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MonkeyKing1969

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Yes, please let Bernie win the Primary. If not, PLEASE make it anyone but Bloomberg and Biden...anyone. I woudl accept Pauly Shore as the nomination, bud.

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DocHaus

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Bernie is going to win. If they fuck him over again, I'm voting Howie Hawkins. Either way, I'll be grabbing a stiff drink afterward.

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BallsLeon

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Bernie or Warren, but seeing how primaries are going Bernie.

Everyone else is Republican-lite to Republican-double strength.

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pweidman

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I also hope Bernie wins the nomination, and by all indications it appears he will. I believe he's the right person to take on so much daunting change our country needs desperately.

Medicare for All is obviously the most complex and controversial, and I think it's obvious it will be a drawn out process to fully put it in place and make it efficient, with many compromises to be made along the way(allowing people to continue with their current provider for instance will most assuredly be necessary imo). Bernie has a plan to finance this plan too. You can see all his plans and explanations on funding at berniesanders.com. The link below will take you to the "How Does Bernie Pay..."page and it has several independent research sources in the Medicare for All section to check also. So get informed if you aren't, and get out and vote this primary and in the general this fall...and encourage others to vote too if you can.

https://berniesanders.com/issues/how-does-bernie-pay-his-major-plans/

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north6

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north6

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#60  Edited By north6

@pweidman: Thanks for that link. Probably the most preposterous is the tax on stock trades to wipe out all student debt and make state schools free. .5% on every trade to the federal government is going to make a profound impact on the average American's retirement account, including IRAs, which are created to help the 99%, and a perpetual one at that (if you don't put whatever money you can into an IRA every year you are a setting money on fire). Additionally, if a student attending a private school still wants to take out a college loan, this is also forgiven. All of these numbers assume that schools won't increase fees across the board because everything they could possibly charge is going to be guaranteed, without a massive government apparatus behind it auditing everything.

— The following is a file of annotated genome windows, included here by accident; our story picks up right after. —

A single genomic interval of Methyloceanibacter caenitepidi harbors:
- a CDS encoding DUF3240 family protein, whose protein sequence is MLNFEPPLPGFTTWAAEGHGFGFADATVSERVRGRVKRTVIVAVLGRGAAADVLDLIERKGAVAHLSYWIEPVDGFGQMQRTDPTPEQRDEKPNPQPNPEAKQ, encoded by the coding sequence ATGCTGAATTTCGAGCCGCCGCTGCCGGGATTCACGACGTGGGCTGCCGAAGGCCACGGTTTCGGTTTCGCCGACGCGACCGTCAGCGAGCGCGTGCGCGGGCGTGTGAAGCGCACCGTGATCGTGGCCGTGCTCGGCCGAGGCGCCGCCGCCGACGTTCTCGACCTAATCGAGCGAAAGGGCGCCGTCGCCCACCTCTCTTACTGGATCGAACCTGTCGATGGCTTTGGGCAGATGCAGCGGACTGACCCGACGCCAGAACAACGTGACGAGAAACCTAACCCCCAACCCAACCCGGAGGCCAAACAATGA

On top of that, I disagree with the premise. We need more trade schools and apprenticeships (which I see are now included, which is good news), not all of the people who couldn't get a scholarship are cut out for college. In any case, automation won't ever replace A/C repairmen, plumbers, or electricians. When everyone has a liberal arts degree, they're meaningless, and the bar for those degrees that were sought after will only be raised. See the law school grads bussing tables all over DC.

All that said - there really does need to be some method of unsecured student loan forgiveness, as federal student loans never leave you. I don't have the answers to this, but it's not *everything is free for everyone, forever!*

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BajiBoxer

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I'd say "free for everybody forever" is a misrepresentation of Bernie Sanders' positions (and this misrepresentation sometimes comes from some in the Bernie camp as well). A lot of us would still pay something, it's just all behind the scenes as tax.

On healthcare, the math would work out for most of us though as the tax increase would be less than what we would be spending on premiums, co-pays, and additional out of pocket costs. As far as federal spending is concerned, it's tricky as it really is difficult to pin down an exact number on anything. Sanders has the most detailed Healthcare plans, and still gets studies on it that differ by $20 Trillion in estimates. And all this is trying to be communicated to a population who barely understand the most basic aspects of economics.

Same goes for education. The "free" education is very tricky itself, and debt forgiveness would basically just be a straight forward bailout. Many aspects of our higher education system (and relation to private business) are so extremely screwed up that any real solution has to be pretty extreme.